How Marvel's Deadpool Lifted Thor's Hammer Even Though He Wasn't Worthy

Today, we look at the time that it sure seemed like Deadpool was wielding Thor's hammer!

In every installment of I Love Ya But You’re Strange I spotlight strange but ultimately endearing comic stories. Feel free to e-mail me at [email protected] if you have a suggestion for a future installment!

If you're even a little bit up on Deadpool comic book history, you'll know that Deadpool, as a character, took a significant change in his approach when he received his first ongoing series in 1997 from Joe Kelly and Ed McGuinness. We shouldn't downplay the importance of the original Rob Liefeld/Fabian Nicieza version of Deadpool, as the changes are obviously all based on the original concept of "What if Spider-Man was a sort of bad guy?," as the "Merc With a Mouth" was doing Spidey-esque wise cracks right from the get go, but the more over-the-top sense of humor that we tend to think of with regards to Deadpool didn't really come into focus until the Joe Kelly issues, but even there, people forget how much of what we think about modern Deadpool developed in the run AFTER Joe Kelly's!

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PRIEST WAS THE FIRST WRITER TO MAKE BREAKING THE FOURTH WALL A SOMEWHAT REGULAR THING FOR DEADPOOL

It was a long ways into Deadpool's series before he first broke the fourth wall (unless you count his Wizard Deadpool #0 issue - that issue was all about breaking the fourth wall but it is unclear if that was intended to be part of Marvel continuity at the time or not).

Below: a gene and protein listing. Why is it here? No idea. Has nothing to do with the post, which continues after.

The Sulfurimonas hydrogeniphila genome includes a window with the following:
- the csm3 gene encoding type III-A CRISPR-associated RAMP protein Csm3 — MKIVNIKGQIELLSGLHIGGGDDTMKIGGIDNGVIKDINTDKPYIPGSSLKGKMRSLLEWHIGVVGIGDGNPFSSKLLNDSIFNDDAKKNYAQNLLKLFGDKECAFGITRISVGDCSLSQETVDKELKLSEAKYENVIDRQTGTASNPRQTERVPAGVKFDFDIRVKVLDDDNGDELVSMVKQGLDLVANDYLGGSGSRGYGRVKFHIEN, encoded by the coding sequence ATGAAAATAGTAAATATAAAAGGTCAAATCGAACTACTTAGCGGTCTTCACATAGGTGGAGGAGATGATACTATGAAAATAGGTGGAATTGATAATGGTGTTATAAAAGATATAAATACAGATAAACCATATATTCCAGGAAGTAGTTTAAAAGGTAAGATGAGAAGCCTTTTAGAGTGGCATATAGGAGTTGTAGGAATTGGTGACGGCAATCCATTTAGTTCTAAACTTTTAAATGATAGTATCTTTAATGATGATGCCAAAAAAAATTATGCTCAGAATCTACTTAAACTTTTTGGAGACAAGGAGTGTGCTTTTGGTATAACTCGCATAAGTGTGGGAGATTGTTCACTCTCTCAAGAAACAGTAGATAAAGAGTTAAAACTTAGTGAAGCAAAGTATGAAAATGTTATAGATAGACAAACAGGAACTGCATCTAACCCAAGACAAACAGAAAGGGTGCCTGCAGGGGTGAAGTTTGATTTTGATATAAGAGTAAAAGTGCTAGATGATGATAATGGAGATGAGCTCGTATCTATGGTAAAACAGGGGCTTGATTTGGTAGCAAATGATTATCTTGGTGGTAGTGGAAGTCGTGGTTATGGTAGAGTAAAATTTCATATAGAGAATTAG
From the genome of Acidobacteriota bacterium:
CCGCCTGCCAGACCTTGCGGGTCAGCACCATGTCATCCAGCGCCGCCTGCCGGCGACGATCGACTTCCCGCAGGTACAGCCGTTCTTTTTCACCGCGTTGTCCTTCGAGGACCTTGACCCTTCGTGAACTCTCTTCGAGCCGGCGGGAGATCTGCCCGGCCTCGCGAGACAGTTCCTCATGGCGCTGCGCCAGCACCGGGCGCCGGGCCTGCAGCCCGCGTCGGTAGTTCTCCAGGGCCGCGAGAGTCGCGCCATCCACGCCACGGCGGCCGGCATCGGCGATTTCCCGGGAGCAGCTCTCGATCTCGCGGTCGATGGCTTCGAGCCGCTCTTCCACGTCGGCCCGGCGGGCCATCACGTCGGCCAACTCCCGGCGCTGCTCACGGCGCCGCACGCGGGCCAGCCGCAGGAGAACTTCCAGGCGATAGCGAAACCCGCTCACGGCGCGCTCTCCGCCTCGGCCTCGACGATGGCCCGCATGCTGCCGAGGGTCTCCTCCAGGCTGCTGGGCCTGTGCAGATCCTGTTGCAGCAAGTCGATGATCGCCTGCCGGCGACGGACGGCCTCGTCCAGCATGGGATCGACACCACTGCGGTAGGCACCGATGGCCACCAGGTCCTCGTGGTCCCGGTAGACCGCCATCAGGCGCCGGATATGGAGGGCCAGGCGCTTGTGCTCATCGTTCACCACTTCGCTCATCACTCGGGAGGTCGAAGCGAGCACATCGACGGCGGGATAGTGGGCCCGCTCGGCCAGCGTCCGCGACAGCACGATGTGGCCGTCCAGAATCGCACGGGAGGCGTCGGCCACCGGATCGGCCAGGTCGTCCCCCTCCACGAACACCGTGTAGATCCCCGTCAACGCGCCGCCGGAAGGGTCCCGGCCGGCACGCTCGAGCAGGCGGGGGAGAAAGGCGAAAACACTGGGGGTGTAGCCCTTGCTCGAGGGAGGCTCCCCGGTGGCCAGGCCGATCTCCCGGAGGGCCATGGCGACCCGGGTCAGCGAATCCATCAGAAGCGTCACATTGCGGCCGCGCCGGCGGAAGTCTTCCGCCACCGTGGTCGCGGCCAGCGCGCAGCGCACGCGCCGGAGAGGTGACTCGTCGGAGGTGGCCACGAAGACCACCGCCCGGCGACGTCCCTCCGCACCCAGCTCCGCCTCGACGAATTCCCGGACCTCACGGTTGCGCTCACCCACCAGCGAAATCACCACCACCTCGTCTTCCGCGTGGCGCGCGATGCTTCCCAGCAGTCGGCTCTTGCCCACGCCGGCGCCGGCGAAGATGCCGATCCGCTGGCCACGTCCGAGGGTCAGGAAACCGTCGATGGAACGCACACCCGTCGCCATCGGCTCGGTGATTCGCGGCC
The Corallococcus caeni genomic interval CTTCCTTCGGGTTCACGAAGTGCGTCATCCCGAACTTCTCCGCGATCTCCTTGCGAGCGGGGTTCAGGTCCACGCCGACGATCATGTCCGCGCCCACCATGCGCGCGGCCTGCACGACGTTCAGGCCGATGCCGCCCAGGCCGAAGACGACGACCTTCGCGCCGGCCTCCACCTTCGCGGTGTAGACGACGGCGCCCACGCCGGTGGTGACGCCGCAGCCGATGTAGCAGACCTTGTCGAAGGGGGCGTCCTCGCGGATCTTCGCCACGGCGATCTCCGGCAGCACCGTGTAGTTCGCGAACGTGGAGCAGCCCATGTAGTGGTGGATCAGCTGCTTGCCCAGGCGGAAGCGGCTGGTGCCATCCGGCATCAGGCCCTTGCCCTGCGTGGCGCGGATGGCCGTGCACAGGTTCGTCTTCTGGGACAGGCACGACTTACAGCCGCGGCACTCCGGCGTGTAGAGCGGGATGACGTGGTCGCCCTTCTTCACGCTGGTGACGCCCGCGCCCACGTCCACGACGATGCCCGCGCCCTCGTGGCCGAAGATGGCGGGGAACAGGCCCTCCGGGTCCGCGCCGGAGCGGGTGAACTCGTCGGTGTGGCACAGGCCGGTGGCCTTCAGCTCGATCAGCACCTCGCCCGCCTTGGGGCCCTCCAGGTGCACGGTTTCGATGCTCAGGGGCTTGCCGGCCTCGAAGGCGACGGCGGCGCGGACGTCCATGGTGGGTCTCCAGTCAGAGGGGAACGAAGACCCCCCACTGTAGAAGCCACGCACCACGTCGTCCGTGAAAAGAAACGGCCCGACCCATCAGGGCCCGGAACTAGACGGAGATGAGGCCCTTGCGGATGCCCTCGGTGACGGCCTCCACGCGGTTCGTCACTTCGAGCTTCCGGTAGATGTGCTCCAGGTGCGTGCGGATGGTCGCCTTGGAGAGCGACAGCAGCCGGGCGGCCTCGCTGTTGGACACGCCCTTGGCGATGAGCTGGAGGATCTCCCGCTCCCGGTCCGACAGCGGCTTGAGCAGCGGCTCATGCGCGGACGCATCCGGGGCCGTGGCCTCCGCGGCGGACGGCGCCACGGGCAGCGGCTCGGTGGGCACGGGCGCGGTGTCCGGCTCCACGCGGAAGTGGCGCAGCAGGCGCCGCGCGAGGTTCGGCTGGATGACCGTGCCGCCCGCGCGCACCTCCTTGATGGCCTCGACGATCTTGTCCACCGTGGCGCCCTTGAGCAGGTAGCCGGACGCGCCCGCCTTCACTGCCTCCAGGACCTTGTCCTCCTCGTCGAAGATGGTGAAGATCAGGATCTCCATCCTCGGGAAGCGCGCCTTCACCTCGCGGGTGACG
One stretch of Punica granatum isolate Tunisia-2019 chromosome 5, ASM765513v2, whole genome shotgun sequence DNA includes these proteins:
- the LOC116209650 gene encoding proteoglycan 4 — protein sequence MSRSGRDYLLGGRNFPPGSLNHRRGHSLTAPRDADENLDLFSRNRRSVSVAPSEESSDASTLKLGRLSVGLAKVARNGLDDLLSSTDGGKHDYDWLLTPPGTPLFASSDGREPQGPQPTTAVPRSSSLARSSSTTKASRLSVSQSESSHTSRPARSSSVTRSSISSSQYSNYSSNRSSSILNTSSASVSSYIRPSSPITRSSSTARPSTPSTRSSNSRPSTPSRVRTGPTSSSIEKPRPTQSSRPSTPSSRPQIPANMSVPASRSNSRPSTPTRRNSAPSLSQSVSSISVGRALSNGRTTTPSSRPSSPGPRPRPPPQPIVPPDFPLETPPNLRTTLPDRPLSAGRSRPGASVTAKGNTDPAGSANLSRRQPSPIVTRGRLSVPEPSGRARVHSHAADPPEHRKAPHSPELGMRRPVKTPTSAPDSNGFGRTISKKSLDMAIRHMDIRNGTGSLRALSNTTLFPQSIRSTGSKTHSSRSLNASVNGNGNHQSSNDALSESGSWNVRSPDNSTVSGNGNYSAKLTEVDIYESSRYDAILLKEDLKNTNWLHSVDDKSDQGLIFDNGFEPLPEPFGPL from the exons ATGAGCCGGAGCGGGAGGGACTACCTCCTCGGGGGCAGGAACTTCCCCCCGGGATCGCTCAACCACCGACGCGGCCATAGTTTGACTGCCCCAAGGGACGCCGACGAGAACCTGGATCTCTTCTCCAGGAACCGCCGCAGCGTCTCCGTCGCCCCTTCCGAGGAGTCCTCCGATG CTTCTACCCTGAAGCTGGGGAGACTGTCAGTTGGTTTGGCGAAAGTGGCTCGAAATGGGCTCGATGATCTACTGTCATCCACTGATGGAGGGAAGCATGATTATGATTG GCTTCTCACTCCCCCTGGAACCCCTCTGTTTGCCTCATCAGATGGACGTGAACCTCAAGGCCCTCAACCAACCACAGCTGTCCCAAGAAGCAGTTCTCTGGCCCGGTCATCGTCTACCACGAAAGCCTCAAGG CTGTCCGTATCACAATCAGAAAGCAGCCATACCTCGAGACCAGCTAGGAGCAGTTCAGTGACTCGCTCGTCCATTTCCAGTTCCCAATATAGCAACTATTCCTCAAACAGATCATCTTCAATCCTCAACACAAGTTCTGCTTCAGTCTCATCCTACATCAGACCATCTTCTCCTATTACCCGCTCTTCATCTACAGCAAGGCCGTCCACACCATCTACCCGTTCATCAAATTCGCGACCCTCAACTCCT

The first notable time that Deadpool broke the fourth wall within established Marvel continuity was in Deadpool #28 (by Joe Kelly, Pete Woods and Walden Wong), where Deadpool runs into his old buddy, Bullseye, who is trying to kill a woman who Deadpool seems to find reeeeeeeeeally familiar. Earlier in Kelly's run, there was a time when Deadpool was dealing with some serious life issues and so he spent an issue teaming up with Bullseye where they talked about life while killing people. It was a really good issue. So it was notable to see Bullseye in the book again. When they run into each other, Bullseye asks when they last saw each other and Deadpool breaks the fourth wall in answering that it was in Deadpool #16. It was a slight bit of breakage and Bullseye doesn't react to it.

Okay, so Kelly leaves the series with Deadpool #33. The end of the issue shows Deadpool ostensibly dying and walking off into the sunset with Death herself (Kelly had to prepare for the book being canceled a couple of times and when #33 turned out to NOT be the last issue, Kelly was still done with the book by that point and treated it as a final issue regardless).

So new writer Christopher Priest plays with that idea by having Deadpool enter in the "hell" of comic book characters whose books had been written by Priest right before they were canceled...

Obviously, it turns out to be a dream as Deadpool works his way back to life and he finds himself in a tube being studied by a scientist (art by Paco Medina) and here, Deadpool breaks the fourth wall in obvious fashion, by far the most obvious fashion that he had ever done to that point in time...

That scientist turned out to be Loki in disguise and the Norse God of Mischief revealed that he was Deadpool's FATHER! Loki also had a plan for Deadpool taking his proper place in the Asgardian pantheon by, well, by stealing Thor's hammer!